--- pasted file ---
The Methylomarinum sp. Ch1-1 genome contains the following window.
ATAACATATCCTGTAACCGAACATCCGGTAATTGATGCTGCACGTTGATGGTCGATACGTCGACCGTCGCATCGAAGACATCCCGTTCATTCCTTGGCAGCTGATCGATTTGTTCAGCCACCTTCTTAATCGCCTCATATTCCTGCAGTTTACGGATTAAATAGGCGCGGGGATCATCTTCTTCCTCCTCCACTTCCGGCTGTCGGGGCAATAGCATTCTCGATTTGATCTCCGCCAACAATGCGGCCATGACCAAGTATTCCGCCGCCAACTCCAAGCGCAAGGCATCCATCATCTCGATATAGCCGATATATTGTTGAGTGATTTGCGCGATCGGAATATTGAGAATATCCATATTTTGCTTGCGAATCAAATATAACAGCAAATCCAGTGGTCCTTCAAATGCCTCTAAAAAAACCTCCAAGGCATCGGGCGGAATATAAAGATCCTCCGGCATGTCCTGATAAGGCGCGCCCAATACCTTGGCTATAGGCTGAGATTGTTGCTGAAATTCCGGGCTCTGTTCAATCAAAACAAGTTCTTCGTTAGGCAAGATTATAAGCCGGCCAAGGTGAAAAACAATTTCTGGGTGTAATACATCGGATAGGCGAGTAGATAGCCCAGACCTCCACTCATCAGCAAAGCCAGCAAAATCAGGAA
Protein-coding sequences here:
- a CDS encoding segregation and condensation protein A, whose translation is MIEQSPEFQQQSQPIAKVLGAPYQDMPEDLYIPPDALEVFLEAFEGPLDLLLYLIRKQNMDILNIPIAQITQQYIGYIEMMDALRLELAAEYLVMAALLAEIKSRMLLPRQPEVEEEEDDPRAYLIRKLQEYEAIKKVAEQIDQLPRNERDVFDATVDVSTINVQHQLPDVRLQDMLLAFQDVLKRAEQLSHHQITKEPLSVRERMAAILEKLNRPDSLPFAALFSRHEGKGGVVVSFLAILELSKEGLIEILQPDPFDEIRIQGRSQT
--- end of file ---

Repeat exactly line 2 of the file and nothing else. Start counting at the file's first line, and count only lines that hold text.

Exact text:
ATAACATATCCTGTAACCGAACATCCGGTAATTGATGCTGCACGTTGATGGTCGATACGTCGACCGTCGCATCGAAGACATCCCGTTCATTCCTTGGCAGCTGATCGATTTGTTCAGCCACCTTCTTAATCGCCTCATATTCCTGCAGTTTACGGATTAAATAGGCGCGGGGATCATCTTCTTCCTCCTCCACTTCCGGCTGTCGGGGCAATAGCATTCTCGATTTGATCTCCGCCAACAATGCGGCCATGACCAAGTATTCCGCCGCCAACTCCAAGCGCAAGGCATCCATCATCTCGATATAGCCGATATATTGTTGAGTGATTTGCGCGATCGGAATATTGAGAATATCCATATTTTGCTTGCGAATCAAATATAACAGCAAATCCAGTGGTCCTTCAAATGCCTCTAAAAAAACCTCCAAGGCATCGGGCGGAATATAAAGATCCTCCGGCATGTCCTGATAAGGCGCGCCCAATACCTTGGCTATAGGCTGAGATTGTTGCTGAAATTCCGGGCTCTGTTCAATCAAAACAAGTTCTTCGTTAGGCAAGATTATAAGCCGGCCAAGGTGAAAAACAATTTCTGGGTGTAATACATCGGATAGGCGAGTAGATAGCCCAGACCTCCACTCATCAGCAAAGCCAGCAAAATCAGGAA